Friday, 10 May 2013

Spicy Ethiopian Fava Beans

Belonging to a book club has been one of the better decisions I have made.  For years I thought I would enjoy this experience, but with young kids and a shift working husband it just wasn't feasible.  In the fall of 2011 I took a leap and sent an email invite to eight women asking if they would consider joining me in a book club.  I thought maybe four would say yes, and we would have a quaint little discussion group. Instead, all women said yes and we haven't looked back since.

What has evolved in those months since inception is nothing short of special.  We spend plenty of time talking about the book, our likes and dislikes and how the book mirrors our own lives.  And that's usually when the conversation moves into something more personal, more real.  As moms and wives we are so quick to put our own needs last.  In those few hours set aside to attend "book club" I find myself surrounded by individuals in similar circumstances. Sure, we listen to parenting dilemmas and compare school approaches.  We complain about being busy and over scheduling our kids.  But somewhere in the middle of all of that, we have started to expose ourselves.  Our fears and our dreams intertwine with the characters in a book.  We laugh and cry, sometimes both at once, as we hear one another.  It is a circle of trust that has become something bigger than the books and greater than the discussion. 

Plus, we eat great food.  Our last book was Cutting for Stone, by Abraham Verghese was set in Ethiopia.  Walking into our book club host Jackie's home she casually mentioned she had whipped up the "national dish of Ethiopia".  It was a feast like no other and I was smitten with the unusual spice blend known as berbere she had used to make a few dishes.  Mixing spice blends appeals to me (see my za'atar obsession as example one).  The heat of the blend will depend on how many dried chiles you use.  Once you have a batch made it will keep for 6 months in a cool dry place.  Alternately, a fine food shop will sell it already mixed for you.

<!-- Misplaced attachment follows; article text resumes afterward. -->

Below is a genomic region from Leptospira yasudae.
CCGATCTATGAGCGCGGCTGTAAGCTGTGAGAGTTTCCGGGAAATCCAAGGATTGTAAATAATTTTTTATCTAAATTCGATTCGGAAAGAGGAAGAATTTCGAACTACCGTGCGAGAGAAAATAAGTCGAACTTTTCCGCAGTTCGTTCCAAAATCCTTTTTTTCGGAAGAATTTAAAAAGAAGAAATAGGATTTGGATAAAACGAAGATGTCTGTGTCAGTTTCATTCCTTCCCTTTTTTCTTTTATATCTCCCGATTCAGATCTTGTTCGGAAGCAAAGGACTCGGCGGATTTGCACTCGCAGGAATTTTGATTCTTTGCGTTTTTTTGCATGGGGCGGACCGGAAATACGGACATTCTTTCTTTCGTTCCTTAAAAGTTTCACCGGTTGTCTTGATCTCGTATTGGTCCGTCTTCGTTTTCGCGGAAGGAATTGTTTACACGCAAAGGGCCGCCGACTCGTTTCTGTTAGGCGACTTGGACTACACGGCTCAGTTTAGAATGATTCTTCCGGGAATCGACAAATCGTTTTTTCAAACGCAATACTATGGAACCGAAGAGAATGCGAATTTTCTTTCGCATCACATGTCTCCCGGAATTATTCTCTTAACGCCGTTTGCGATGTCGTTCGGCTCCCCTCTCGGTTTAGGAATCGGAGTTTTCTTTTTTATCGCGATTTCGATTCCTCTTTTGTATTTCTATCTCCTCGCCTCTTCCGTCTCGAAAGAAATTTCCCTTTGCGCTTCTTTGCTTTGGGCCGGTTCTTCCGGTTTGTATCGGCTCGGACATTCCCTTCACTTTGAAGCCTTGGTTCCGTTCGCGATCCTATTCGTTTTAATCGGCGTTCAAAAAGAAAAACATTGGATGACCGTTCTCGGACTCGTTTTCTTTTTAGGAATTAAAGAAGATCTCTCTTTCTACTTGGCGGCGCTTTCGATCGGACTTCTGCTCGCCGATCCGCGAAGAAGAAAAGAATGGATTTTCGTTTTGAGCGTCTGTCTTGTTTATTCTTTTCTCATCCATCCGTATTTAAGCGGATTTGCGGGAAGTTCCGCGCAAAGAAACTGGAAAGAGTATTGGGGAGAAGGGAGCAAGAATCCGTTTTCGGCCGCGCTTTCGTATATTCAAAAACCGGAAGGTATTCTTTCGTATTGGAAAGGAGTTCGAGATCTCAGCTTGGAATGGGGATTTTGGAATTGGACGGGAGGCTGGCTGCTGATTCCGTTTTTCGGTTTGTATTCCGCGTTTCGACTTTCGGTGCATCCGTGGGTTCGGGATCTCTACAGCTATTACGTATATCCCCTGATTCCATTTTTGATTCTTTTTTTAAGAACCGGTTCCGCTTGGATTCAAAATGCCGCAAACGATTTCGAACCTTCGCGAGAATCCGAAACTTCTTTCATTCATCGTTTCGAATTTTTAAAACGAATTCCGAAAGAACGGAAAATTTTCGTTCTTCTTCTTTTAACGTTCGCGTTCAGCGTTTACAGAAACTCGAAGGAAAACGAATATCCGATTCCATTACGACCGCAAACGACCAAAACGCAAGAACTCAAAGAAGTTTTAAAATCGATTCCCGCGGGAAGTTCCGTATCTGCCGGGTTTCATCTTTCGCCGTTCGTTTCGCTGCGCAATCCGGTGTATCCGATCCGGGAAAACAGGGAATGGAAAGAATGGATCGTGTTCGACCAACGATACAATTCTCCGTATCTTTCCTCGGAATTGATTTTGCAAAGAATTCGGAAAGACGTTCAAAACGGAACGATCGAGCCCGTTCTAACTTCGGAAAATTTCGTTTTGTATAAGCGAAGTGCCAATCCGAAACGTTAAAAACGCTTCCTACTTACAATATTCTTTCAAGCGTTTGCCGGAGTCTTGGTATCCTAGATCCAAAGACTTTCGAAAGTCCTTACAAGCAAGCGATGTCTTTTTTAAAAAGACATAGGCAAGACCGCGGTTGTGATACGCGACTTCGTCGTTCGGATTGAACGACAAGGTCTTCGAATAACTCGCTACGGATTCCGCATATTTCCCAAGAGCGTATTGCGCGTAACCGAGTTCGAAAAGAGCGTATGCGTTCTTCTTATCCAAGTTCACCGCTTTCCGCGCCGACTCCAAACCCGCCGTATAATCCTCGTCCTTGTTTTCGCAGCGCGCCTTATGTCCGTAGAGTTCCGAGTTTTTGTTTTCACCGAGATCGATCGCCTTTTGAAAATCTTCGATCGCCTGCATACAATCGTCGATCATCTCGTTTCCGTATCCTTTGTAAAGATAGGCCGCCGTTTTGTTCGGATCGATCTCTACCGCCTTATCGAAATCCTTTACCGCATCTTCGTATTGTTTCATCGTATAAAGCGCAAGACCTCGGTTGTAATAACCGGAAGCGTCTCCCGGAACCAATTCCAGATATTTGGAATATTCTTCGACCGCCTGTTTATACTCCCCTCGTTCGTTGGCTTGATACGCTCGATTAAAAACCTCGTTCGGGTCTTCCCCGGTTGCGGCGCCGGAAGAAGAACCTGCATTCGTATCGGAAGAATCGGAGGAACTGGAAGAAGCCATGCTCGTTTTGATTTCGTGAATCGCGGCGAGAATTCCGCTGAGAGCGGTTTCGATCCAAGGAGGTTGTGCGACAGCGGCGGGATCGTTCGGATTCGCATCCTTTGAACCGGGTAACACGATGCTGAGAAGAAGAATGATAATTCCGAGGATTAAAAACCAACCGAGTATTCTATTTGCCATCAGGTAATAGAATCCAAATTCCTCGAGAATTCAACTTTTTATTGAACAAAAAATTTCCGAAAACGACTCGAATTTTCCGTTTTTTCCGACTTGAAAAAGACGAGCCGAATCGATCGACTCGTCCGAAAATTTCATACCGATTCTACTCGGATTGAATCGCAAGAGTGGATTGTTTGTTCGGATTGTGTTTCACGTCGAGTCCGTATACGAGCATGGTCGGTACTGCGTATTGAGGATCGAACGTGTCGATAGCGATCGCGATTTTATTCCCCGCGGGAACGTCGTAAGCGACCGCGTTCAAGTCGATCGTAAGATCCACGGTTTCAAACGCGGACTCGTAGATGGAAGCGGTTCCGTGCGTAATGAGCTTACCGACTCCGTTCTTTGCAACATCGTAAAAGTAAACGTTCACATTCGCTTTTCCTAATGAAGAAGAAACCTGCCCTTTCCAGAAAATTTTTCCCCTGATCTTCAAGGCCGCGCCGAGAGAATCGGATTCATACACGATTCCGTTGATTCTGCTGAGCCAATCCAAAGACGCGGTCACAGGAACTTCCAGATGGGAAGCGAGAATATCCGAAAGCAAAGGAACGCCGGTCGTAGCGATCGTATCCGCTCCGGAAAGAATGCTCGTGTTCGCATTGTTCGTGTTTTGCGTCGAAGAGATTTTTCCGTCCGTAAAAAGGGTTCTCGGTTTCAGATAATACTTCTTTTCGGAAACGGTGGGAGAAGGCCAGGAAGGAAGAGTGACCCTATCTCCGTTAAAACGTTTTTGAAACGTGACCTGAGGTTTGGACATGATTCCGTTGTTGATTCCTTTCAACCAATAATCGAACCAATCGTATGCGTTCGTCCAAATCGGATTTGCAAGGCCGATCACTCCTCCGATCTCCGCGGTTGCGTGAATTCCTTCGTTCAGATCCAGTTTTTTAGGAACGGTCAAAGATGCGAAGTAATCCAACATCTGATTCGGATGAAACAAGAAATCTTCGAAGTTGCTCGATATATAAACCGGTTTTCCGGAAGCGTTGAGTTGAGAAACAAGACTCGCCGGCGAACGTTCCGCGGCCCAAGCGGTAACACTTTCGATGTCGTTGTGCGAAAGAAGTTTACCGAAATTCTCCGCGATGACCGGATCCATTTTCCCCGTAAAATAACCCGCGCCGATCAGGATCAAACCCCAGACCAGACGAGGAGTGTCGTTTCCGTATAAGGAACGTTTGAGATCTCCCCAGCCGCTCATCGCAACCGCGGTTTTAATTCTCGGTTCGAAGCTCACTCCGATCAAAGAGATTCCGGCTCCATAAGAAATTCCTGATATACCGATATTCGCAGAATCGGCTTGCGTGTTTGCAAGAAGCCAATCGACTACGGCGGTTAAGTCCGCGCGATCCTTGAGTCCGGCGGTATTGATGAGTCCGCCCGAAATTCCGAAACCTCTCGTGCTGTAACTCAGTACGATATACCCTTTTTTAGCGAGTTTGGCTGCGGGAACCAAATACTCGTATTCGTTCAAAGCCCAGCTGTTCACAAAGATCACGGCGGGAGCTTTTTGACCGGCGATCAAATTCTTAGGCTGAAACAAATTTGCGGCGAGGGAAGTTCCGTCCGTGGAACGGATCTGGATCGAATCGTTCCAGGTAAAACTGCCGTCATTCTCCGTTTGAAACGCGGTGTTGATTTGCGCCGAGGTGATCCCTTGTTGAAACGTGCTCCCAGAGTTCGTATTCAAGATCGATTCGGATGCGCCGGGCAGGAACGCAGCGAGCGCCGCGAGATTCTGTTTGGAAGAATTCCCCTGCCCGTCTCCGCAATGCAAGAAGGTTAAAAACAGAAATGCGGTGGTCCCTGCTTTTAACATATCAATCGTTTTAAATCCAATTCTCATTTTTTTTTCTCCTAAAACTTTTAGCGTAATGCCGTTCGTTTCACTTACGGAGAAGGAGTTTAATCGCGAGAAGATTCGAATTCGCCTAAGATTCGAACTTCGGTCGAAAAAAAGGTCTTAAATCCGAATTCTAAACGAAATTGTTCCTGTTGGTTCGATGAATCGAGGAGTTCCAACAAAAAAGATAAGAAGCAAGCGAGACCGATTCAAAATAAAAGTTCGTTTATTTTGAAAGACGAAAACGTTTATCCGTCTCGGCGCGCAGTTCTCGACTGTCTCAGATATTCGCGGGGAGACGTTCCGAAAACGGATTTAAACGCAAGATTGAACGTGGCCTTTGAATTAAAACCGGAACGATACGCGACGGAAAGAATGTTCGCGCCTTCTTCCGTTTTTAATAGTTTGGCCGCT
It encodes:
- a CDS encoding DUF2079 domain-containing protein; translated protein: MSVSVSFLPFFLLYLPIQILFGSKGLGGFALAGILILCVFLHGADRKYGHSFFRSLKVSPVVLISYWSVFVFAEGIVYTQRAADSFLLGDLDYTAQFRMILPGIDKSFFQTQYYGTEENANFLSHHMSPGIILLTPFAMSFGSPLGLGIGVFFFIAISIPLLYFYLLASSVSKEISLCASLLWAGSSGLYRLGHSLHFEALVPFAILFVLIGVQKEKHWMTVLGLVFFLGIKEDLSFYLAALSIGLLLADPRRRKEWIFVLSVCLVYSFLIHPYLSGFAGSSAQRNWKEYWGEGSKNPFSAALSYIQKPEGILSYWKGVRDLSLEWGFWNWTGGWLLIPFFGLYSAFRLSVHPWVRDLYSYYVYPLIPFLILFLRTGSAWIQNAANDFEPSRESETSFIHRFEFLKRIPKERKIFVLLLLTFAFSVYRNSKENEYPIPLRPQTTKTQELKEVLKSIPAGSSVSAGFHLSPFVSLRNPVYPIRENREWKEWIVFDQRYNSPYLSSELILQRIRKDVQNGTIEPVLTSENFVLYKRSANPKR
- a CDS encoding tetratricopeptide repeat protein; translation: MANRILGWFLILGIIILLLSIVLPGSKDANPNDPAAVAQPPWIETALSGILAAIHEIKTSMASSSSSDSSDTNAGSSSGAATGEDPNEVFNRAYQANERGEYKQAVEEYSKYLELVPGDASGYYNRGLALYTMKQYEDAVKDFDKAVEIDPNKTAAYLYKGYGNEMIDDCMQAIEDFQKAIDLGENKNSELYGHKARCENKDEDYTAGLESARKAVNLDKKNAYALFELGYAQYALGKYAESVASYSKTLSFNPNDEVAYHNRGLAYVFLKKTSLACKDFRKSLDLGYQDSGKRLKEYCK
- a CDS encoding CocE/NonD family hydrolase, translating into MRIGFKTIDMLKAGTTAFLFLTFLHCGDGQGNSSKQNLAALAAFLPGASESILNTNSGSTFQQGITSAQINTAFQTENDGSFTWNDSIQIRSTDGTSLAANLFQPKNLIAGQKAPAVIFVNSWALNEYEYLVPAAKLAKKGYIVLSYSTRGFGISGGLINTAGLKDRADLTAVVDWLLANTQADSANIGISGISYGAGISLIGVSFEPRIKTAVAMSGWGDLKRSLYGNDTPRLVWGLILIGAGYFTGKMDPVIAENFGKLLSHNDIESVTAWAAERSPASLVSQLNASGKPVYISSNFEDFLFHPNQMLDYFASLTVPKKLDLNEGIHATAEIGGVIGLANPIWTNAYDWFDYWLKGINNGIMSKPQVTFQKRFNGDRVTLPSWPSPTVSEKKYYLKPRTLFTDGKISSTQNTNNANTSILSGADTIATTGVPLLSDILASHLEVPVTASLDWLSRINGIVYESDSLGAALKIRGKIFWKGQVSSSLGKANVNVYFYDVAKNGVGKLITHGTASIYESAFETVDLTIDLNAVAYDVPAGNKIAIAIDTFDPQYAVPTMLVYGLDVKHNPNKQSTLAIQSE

One Year Ago: Coconut Gluten Free Cupcakes

Spicy Ethiopian Fava Beans

adapted from Toronto Star
Note: if cooking fava beans fresh a great tutorial can be found here.  Alternately, sub in shelled frozen edamame.  This can be served as a salad or in a wrap or on a bun.  Our preference was in the wrap with some chopped hard boiled egg added.

 1 Tbsp vegetable oil
1 small yellow onion, minced
1 large clove garlic, minced
1/4 tsp ground cumin
1/2 cup water
2 cups shelled fava beans (see note above) or frozen shelled edamame
1/4 cup Greek plain yogurt
1/2 cup tomato, diced
fresh parsley (optional)

In a medium saucepan, heat the oil over medium heat. Add the onion and garlic and cook, stirring often, until softened, about 7 minutes. Add the berbere, salt and cumin and cook, stirring, for 1 minute.  Add the water and scrape and browned bits from the bottom.  Add the fava beans, stirring often, for about 10 minutes. Reduce the heat to low and cook, stirring constantly, until the mixture is very thick, about 5 minutes. If the fava beans don’t break down, mash them with a wooden spoon. 
Divide the fava bean mixture between 2 bowls or 2 wraps. Top each with large dollop of yogurt a pile of tomato and fresh parsley.


  1. That is one of the things I have enjoyed most about our book club is the personal experiences that come out when discussing the books we read.

    1. so true- I never would have predicted how vunerable we allow ourselves to be in the book club forum. it's a special place. my only regret is that it took me so long to create one